Collagen is regarded as one of the most useful biomaterials. The excellent biocompatibility and safety due to its biological characteristics, such as biodegradability and weak antigenecity, made collagen the primary resource in medical applications. The main applications of collagen as drug delivery systems are collagen shields in ophthalmology, sponges for burns/wounds, mini-pellets and tablets for protein delivery, gel formulation in combination with liposomes for sustained drug delivery, as controlling material for transdermal delivery, and nanoparticles for gene delivery and basic matrices for cell culture systems. It was also used for tissue engineering including skin replacement, bone substitutes, and artificial blood vessels and valves. This article reviews biomedical applications of collagen including the collagen film, which we have developed as a matrix system for evaluation of tissue calcification and for the embedding of a single cell suspension for tumorigenic study. The advantages and disadvantages of each system are also discussed.

                Author and article information

                Prog Biomater
                Prog Biomater
                Progress in Biomaterials
                Springer Berlin Heidelberg (Berlin/Heidelberg )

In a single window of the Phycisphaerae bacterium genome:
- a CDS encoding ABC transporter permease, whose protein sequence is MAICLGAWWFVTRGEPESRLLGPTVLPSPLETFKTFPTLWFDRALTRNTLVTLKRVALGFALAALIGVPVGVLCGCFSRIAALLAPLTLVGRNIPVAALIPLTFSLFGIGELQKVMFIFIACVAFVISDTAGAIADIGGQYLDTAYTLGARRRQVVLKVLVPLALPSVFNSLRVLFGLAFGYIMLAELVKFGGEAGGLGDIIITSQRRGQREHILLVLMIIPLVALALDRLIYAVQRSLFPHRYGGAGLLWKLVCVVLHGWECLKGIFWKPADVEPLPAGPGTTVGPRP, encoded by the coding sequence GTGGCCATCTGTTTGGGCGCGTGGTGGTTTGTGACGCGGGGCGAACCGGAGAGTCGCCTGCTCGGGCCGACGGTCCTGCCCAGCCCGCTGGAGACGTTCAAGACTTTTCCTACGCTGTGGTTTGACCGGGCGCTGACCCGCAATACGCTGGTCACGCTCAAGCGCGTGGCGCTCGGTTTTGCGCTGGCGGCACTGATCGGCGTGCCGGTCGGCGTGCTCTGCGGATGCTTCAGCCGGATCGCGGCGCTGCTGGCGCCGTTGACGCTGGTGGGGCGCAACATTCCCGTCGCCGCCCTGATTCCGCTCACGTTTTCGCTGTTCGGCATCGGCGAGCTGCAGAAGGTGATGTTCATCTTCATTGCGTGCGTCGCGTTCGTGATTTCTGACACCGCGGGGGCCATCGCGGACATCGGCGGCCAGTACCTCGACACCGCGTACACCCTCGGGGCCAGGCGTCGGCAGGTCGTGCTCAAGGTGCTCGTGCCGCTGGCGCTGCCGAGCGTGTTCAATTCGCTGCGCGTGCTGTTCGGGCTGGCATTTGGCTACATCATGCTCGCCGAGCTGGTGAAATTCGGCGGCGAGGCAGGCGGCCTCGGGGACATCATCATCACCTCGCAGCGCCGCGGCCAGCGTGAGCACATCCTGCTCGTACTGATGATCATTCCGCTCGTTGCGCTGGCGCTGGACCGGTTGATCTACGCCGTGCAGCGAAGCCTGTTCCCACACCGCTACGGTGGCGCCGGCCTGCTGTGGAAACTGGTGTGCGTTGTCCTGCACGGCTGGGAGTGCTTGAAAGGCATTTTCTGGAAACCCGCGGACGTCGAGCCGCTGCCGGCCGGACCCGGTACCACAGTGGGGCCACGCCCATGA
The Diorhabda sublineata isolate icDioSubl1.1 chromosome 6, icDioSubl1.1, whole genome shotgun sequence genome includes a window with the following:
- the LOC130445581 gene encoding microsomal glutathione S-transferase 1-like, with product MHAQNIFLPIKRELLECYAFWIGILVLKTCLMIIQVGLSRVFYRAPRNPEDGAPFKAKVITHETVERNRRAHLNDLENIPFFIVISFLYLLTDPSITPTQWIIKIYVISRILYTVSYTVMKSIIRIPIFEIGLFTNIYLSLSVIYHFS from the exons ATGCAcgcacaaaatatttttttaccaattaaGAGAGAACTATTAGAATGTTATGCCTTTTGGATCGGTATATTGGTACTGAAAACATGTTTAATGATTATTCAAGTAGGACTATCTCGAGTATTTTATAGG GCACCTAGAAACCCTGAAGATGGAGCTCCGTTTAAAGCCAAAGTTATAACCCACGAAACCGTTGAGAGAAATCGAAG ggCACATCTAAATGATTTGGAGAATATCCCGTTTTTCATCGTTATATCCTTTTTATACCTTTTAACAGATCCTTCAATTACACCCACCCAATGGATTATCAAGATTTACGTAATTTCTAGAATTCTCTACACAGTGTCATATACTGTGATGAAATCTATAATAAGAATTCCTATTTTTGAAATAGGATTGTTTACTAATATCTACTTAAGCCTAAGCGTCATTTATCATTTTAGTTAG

18 March 2013
                18 March 2013
                December 2013
                : 2
                : 8
                [1 ]GRID grid.8217.c, ISNI 0000000419369705, Centre for Research Adoptive Nanostructures and Nano Devices, , Trinity College, ; Dublin 2, Ireland
                [2 ]GRID grid.8217.c, ISNI 0000000419369705, School of Physics, , Trinity College Dublin, ; Dublin 2, Ireland
                [3 ]School of Biomolecular and Biomedical Sciences, Centre for Synthesis and Chemical Biology, UCD Conway Institute, and Earth Institute, University College Dublin, Belfield, Dublin 4, Ireland
                [4 ]GRID grid.4280.e, ISNI 0000000121806431, , NUSNNI, National University of Singapore, ; 2 Engineering Drive 3, Singapore, 117581 Singapore
                [5 ]GRID grid.418788.a, ISNI 000000040470809X, , Institute of Materials Research and Engineering, ; Singapore, 117602 Singapore
                [6 ]GRID grid.258164.c, ISNI 0000000417903548, , Jinan University, ; Guangzhou, China
                © Babu et al.; licensee Springer. 2013

                This article is published under license to BioMed Central Ltd. This is an Open Access article distributed under the terms of the Creative Commons Attribution License ( http://creativecommons.org/licenses/by/2.0), which permits unrestricted use, distribution, and reproduction in any medium, provided the original work is properly cited.

                : 21 December 2012
                : 21 February 2013
                Review Paper
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                © The Author(s) 2013

                bio-based polymers,renewable resources,biotechnologies,sustainable materials